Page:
Opening the gates: Plurality regulation and the public interest

Freedman, Des (D. J.) and Schlosberg, Justin. 2020. Opening the gates: Plurality regulation and the public interest. Journal of Digital Media & Policy, 11(2), pp. 115-132. ISSN 2516-3523 [Article]

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Abstract or Description

This article sets out the emergent challenges and opportunities for developing effective and ‘future proof’ policy for regulating media plurality. This analysis is carried out against the backdrop of UK authorities’ 2018 public interest test of the proposed merger between 21st Century Fox and Sky, and the latest data on the UK media ownership landscape. That merger review established important precedents for plurality reform, particularly in its acknowledgement that digital intermediaries are not an inherently pluralizing force and that regulatory intervention is needed to prevent concentrations of agenda power, especially at the level of wholesale newsgathering. The article goes on to critically examine the existing regulatory approach to considerations of whether media mergers are in the public interest, especially in the light of mounting evidence of intensifying consolidation within and across news platforms. This article argues that effective plurality reform must start with new legislation that sets out indicative thresholds and detailed guidance on the meaning of plurality sufficiency. This will enable a proper assessment of plurality outside merger activity and could serve as the basis for periodic reviews, enabling regulators to respond effectively to the challenge of new technologies and dynamic market conditions. We also address problems in the plurality measurement framework developed by Ofcom, namely, the inclusion of digital intermediaries as news ‘sources’ in data collection and analysis. In light of findings from the Fox/Sky merger review, a more effective approach would be to reallocate consumption attributed to major intermediaries based on analysis of the actual news sources consumed via those platforms. Far from privileging intermediaries, this approach will provide a more robust basis on which to bring them into the fold of plurality regulation, namely, through the development of plurality standards for algorithm governance. Such an approach also reflects a new reality in which the interplay of gatekeeping and agenda power between traditional media and intermediaries is not a zero-sum game, amidst growing evidence that major intermediaries are serving to consolidate rather than diversify the news offer in favour of incumbent and mostly legacy publishers.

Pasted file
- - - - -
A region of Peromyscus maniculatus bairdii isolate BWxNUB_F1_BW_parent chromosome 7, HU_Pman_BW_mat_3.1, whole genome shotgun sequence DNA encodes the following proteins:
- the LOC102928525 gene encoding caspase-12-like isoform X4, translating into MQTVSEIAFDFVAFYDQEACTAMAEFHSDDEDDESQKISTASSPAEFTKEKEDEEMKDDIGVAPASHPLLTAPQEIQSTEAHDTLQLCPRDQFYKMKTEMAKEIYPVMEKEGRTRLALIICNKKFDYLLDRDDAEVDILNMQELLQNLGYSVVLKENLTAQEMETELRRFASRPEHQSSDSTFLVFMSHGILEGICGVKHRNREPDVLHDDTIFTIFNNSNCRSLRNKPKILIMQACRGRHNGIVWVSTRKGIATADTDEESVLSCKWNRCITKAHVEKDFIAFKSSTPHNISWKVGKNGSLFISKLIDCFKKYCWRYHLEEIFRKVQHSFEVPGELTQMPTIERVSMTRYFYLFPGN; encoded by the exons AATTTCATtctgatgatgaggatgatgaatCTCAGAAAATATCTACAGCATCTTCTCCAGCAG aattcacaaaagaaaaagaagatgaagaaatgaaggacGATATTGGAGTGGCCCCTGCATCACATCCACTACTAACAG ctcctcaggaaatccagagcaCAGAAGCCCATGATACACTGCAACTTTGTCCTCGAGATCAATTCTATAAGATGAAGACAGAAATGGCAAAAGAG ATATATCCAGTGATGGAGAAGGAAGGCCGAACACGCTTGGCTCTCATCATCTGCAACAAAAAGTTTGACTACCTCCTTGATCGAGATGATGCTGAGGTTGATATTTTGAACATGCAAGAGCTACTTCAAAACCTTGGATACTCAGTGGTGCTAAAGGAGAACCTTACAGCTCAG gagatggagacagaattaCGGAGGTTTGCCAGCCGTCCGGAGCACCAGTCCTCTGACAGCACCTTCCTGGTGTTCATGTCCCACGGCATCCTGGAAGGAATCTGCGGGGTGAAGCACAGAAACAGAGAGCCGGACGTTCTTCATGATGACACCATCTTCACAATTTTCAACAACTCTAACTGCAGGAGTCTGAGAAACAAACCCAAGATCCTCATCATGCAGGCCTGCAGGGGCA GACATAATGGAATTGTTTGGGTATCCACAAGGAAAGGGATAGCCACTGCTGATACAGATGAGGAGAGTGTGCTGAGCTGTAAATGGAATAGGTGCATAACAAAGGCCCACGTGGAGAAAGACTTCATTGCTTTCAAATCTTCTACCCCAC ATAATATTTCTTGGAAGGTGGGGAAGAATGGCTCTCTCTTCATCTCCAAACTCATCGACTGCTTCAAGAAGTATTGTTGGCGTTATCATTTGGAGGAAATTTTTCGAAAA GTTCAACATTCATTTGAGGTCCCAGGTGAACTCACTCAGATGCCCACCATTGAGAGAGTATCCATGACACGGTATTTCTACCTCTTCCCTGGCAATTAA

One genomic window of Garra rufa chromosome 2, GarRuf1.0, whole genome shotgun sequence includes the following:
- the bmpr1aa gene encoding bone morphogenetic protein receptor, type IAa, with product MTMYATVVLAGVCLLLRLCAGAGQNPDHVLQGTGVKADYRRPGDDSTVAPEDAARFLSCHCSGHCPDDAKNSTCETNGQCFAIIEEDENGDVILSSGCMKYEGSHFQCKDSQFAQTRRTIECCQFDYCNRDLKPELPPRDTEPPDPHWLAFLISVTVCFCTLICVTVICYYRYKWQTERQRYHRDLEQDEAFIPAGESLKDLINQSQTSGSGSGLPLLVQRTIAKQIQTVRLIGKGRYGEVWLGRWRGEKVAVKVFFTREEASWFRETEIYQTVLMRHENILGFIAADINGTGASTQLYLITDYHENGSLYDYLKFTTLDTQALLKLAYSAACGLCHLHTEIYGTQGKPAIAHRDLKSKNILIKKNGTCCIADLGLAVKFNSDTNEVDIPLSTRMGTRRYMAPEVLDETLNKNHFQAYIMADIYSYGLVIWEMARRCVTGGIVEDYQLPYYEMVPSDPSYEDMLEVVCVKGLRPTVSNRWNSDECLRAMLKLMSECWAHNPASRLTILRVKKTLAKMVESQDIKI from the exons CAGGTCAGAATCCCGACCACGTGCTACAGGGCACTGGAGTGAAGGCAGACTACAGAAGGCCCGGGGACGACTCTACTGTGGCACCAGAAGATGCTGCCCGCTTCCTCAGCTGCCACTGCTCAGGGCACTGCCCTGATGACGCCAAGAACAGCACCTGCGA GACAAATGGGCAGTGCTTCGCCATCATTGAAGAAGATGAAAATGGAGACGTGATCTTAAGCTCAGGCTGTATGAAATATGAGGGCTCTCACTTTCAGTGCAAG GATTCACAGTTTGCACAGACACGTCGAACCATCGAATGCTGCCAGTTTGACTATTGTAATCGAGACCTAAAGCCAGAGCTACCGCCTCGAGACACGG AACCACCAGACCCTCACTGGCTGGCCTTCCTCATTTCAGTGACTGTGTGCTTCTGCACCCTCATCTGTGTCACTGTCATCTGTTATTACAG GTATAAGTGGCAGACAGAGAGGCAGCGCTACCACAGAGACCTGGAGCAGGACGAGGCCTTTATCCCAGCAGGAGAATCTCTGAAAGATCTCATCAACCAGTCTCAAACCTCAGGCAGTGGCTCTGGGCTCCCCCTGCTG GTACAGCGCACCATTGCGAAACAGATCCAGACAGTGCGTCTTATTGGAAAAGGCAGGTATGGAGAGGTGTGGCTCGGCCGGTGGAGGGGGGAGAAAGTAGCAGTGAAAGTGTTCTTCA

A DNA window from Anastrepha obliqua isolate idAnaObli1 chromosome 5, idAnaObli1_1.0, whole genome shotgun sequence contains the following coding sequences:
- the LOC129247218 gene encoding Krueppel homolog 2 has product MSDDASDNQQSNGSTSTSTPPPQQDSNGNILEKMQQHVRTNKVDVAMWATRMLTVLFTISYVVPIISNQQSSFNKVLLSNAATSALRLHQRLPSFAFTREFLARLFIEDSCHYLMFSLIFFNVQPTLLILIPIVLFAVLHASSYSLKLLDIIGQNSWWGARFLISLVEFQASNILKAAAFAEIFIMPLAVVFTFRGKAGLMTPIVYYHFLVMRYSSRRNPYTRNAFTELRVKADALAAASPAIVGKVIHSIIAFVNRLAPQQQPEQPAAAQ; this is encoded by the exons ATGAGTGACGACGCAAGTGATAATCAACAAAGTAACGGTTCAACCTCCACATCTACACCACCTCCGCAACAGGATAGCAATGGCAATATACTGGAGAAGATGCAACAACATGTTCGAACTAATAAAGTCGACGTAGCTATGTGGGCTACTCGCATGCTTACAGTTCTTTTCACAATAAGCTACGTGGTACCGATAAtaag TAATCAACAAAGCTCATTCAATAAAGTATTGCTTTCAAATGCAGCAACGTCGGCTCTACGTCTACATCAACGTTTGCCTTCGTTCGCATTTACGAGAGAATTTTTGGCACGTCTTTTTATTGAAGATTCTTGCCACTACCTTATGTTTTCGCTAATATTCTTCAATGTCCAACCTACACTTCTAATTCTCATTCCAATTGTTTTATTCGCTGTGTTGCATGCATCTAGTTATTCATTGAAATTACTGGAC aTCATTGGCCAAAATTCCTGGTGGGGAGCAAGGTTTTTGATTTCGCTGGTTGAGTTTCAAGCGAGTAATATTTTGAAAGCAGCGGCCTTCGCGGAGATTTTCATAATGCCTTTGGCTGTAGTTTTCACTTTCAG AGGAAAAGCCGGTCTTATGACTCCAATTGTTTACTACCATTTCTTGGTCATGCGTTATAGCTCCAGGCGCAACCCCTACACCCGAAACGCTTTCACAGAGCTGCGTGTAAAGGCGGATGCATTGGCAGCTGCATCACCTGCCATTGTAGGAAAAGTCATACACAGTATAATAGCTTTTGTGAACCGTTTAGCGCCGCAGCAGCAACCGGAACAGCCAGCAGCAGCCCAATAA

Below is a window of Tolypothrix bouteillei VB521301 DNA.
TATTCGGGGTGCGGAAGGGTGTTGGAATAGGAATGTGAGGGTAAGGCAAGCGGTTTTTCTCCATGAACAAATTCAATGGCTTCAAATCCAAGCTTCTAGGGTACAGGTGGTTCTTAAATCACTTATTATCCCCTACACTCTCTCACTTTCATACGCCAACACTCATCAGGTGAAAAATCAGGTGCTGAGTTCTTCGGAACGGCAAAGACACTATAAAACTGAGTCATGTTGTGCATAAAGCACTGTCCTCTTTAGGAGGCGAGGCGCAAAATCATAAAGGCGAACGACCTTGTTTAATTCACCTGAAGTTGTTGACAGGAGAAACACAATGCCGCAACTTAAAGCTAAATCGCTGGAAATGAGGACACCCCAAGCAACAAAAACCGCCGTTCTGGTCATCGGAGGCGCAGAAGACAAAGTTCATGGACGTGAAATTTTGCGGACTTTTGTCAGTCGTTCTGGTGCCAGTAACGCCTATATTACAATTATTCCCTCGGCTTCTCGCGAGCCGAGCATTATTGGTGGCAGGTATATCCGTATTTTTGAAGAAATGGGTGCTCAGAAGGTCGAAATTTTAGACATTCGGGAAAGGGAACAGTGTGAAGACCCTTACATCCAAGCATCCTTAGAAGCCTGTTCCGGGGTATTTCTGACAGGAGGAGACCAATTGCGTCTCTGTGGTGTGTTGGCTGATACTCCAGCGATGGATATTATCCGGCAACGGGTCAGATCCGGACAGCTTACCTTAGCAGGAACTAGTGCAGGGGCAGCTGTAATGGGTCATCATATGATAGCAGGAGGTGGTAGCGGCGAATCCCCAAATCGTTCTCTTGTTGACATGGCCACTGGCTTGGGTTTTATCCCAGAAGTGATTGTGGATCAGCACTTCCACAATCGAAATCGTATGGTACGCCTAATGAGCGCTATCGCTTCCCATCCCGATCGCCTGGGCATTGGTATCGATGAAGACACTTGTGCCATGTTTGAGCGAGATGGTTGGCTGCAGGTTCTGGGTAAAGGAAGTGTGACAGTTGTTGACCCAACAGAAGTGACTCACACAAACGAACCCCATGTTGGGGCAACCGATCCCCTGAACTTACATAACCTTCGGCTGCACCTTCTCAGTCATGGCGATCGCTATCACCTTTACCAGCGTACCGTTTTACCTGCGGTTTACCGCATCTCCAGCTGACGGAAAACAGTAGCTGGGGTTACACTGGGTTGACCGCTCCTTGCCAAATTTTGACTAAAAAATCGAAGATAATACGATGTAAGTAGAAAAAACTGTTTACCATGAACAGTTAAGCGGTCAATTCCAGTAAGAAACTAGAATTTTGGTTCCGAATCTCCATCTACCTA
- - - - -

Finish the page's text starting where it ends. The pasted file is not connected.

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media ownership, media regulation, concentration, plurality, media concentration

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Departments, Centres and Research Units:

Media, Communications and Cultural Studies


4 February 2020Accepted
13 May 2020Published Online
1 June 2020Published

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Date Deposited:

08 Jul 2021 08:32

Last Modified:

09 Jul 2021 17:06

Peer Reviewed:

Yes, this version has been peer-reviewed.


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